When Court Can Stay Subsequent Suit ? From a plain reading of the Section 10 CPC, it is evident that where a suit is instituted in a Court to which provisions of the Code apply, it shall not proceed with the trial of another suit in which the matter in issue is also directly and substantially in issue in a previously instituted suit between the same parties.
For application of the provisions of Section 10 of the Code, it is further required that the Court in which the previous suit is pending is competent to grant the relief claimed. The use of negative expression in Section 10, i.e. “no court shall proceed with the trial of any suit” makes the provision mandatory and the Court in which the subsequent suit has been filed is prohibited from proceeding with the trial of that suit if the conditions laid down in Section 10 of the Code are satisfied.
See Also : Aspi Jal v. Khushroo Rustom Dadyburjor, (2013) 4 SCC 333
The basic purpose and the underlying object of Section 10 of the Code is to prevent the Courts of concurrent jurisdiction from simultaneously entertaining and adjudicating upon two parallel litigations in respect of same cause of action, same subject matter and the same relief. This is to pin down the plaintiff to one litigation so as to avoid the possibility of contradictory verdicts by two courts in respect of the same relief and is aimed to protect the defendant from multiplicity of proceeding.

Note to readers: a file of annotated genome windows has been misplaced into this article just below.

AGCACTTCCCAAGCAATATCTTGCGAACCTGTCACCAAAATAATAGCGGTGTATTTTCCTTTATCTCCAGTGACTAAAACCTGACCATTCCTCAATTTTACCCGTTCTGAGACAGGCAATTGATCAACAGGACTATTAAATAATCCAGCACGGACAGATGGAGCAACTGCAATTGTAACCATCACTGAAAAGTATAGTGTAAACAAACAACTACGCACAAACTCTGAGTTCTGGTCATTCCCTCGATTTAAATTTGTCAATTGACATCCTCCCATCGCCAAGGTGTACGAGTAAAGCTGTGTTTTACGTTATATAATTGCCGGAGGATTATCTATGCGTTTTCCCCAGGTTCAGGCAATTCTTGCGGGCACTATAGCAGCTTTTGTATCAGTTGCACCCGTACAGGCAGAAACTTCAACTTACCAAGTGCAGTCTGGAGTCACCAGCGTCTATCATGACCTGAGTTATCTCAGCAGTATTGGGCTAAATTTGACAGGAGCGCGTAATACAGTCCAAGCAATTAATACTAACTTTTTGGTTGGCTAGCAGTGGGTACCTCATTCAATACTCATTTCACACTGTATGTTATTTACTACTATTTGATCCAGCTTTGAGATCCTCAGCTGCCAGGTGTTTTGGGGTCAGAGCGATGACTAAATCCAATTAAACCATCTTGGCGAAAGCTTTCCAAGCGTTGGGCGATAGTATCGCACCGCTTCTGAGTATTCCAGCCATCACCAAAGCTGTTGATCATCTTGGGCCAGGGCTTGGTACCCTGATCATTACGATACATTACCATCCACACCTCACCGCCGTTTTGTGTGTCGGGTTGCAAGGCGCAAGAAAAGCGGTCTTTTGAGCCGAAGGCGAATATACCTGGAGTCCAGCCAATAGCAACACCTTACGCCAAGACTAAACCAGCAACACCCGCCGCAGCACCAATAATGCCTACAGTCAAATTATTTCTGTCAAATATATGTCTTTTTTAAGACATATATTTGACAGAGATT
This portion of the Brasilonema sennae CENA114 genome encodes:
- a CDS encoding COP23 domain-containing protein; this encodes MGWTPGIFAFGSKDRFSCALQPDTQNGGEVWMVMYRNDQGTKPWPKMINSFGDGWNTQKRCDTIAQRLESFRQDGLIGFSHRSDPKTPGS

The key words in Section 10 are “the matter in issue is directly and substantially in issue in the previously instituted suit”. The test for applicability of Section 10 of the Code is whether on a final decision being reached in the previously instituted suit, such decision would operate as res-judicata in the subsequent suit.
To put it differently one may ask, can the plaintiff get the same relief in the subsequent suit if the earlier suit has been dismissed? If the answer is in affirmative, the subsequent suit is not fit to be stayed. However, when the matter in controversy is the same, it is immaterial what further relief is claimed in the subsequent suit.
For application of Section 10 of the Code, the matter in issue in both the suits have to be directly and substantially in issue in the previous suit but the question is what “the matter in issue” exactly means? For application of Section 10 of the Code, the entire subject-matter of the two suits must be the same. This provision will not apply where few of the matters in issue are common and will apply only when the entire subject matter in controversy is same. In other words, the matter in issue is not equivalent to any of the questions in issue.
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